Long ago and far away nursing centers provided care for frail, elderly patients. There were no IVs, TPN, Cpaps, peritoneal dialysis, active shooters or emergency evacuations. Our biggest threat back then was probably scabies! Those were the days where we “hunkered down”, took what hits us, brushed ourselves off and moved on. Today we are much more enlightened and we should all be thankful for that!
As we continue to soldier through the process of preventing unnecessary re-hospitalizations and nosocomial infections, AHCA/NCAL has partnered with Brown University’s Center for Gerontology to involve members in a proposed study that seeks to evaluate if enhanced environmental cleaning will reduce the rate of infection among patients in skilled nursing centers and ultimately reduce hospitalizations.
The National Pressure Ulcer Advisory Panel (NPUAP) in collaboration with Creighton University Health Sciences Continuing Education, recently hosted a webinar on Considerations for Bariatric Patients in Pressure Injuries and Wound Care. This program focused on the “how” and “why” we do what we do when caring for residents with a diagnosis of obesity as their needs often differ.
Winter weather can impact all aspects of our operations, from staff call-ins, to power outages, delayed food and service deliveries, and more. But what about falls? I’m not referring to resident falls, because hopefully when there is inclement weather you aren’t allowing your residents to be outdoors! I am referring to staff and visitor falls. This may shock you, but visitors and staff assume that your parking lot and walkways are going to be safe when they visit a loved one or punch in for their shift.
There's an old adage that “the first dog bite is free,” but the first fall is far from free! Visitor falls are a general liability issue and can be very costly—especially if there's a significant injury.
Topics: Risk Management
Here's some exciting news in our pursuit to identify the root cause of falls! A recent article published in Managed Health Care Connect identifies that people whose brains work the hardest when they try to walk and talk at the same time may have a higher risk of falling in the future than seniors who can do both of these with ease! To our knowledge, this is the first study to link brain activity changes that PRECEDE behavioral changes to risk of falls, per researcher Dr. Verghese.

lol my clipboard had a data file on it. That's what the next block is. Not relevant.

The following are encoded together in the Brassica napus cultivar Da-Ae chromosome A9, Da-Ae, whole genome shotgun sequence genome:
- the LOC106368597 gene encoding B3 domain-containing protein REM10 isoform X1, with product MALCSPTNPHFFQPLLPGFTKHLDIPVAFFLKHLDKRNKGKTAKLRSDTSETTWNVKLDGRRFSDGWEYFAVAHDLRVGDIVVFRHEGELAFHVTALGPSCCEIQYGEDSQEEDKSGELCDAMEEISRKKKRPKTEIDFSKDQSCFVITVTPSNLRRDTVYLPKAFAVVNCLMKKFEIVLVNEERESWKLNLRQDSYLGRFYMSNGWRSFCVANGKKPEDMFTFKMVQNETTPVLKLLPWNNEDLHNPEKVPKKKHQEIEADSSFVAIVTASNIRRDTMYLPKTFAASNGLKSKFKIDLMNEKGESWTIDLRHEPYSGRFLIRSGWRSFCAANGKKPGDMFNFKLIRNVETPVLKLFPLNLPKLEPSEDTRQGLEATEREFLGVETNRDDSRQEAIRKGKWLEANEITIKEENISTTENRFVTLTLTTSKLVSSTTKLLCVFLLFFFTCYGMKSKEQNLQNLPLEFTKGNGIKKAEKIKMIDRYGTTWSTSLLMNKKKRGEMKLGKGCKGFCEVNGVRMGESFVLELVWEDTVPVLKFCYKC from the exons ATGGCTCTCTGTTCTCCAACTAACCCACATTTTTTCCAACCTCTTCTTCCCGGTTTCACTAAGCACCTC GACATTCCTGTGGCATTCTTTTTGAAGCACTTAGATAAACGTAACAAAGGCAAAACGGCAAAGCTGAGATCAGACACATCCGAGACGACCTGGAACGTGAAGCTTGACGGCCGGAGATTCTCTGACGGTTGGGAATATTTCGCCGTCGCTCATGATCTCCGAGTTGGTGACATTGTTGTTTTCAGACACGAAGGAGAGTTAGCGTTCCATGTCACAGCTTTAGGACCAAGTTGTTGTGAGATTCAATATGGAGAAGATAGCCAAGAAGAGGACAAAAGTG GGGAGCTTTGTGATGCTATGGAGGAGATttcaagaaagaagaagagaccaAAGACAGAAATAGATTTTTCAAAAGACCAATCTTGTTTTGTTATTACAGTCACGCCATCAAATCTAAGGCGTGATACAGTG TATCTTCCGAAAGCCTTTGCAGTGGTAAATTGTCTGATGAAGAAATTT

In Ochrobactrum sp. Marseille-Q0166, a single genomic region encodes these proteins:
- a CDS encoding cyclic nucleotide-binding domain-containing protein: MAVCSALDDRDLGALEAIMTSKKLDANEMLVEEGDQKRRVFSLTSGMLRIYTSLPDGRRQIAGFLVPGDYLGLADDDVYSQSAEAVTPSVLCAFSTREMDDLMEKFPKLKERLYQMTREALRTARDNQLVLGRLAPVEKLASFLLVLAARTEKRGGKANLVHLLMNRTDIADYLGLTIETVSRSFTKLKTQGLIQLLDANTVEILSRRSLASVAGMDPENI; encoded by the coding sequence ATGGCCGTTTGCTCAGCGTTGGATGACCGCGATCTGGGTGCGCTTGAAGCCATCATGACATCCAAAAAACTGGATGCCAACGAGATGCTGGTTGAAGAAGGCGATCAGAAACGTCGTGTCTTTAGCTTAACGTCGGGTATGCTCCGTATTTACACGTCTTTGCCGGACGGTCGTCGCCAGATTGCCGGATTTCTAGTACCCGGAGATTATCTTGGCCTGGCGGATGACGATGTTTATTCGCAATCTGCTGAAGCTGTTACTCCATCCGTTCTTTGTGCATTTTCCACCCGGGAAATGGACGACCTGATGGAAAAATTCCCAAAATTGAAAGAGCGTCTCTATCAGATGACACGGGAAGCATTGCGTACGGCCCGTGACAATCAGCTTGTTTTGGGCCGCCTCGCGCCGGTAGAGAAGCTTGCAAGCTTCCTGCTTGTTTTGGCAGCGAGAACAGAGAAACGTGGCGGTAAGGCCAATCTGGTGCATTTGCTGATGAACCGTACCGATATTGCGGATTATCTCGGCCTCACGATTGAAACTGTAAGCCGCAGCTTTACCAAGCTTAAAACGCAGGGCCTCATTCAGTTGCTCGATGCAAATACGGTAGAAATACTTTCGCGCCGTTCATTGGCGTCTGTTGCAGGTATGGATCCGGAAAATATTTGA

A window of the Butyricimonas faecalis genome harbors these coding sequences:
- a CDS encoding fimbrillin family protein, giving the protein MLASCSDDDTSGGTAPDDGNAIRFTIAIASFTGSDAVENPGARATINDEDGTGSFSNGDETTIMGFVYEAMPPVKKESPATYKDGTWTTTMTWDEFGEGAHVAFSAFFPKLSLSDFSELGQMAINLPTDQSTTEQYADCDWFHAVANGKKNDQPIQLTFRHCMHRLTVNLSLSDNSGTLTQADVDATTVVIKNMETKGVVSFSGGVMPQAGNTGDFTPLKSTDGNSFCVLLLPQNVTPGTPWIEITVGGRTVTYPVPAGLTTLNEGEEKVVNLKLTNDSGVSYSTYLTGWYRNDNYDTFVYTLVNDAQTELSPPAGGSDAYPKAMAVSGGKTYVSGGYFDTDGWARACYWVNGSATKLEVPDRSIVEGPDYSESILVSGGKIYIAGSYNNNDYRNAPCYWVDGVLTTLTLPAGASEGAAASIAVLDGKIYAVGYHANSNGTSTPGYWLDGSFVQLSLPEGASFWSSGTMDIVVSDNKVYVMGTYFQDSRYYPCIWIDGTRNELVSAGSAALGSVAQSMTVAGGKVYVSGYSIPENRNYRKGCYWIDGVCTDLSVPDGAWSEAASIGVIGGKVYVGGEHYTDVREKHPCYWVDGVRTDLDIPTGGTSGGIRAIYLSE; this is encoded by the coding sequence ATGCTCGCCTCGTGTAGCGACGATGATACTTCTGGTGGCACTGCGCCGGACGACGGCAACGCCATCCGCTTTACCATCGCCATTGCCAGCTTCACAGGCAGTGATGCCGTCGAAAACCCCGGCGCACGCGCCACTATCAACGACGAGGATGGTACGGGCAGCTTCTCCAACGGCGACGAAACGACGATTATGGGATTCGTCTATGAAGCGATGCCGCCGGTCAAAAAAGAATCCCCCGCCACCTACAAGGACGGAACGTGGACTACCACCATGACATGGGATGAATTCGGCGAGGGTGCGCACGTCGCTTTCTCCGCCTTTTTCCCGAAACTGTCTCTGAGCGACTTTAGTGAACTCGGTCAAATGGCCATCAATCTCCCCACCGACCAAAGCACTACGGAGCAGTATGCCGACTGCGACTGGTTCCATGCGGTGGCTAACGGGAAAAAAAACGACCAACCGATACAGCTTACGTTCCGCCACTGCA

I don’t know about you but I don’t like small appliances that only do one task. Don’t buy me an appliance if it isn’t multi-functional or I'll return it! So why should reports be any different?
As with anything in life, there is good news and bad news about reports. First, the bad news. We have more reports that tell us more about our centers than we sometimes care to know. CASPER, PB&J, Quality Measures, 5-star, wound logs, fall logs, pharmacy, 24 hour, RUGs/PPS/MDS, weight loss, rehospitalizations, infection control...the list just goes on and on!
Falls, falls, falls. Definitely risky business right? But why, since most residents who fall in our centers are the ones who fell in the community and at home, before coming to our communities? It's no surprise that if a fall occurred before admission that falls will occur again. Understanding that we may not be able to prevent all falls or injuries, how do we manage family expectations?
Topics: Risk Management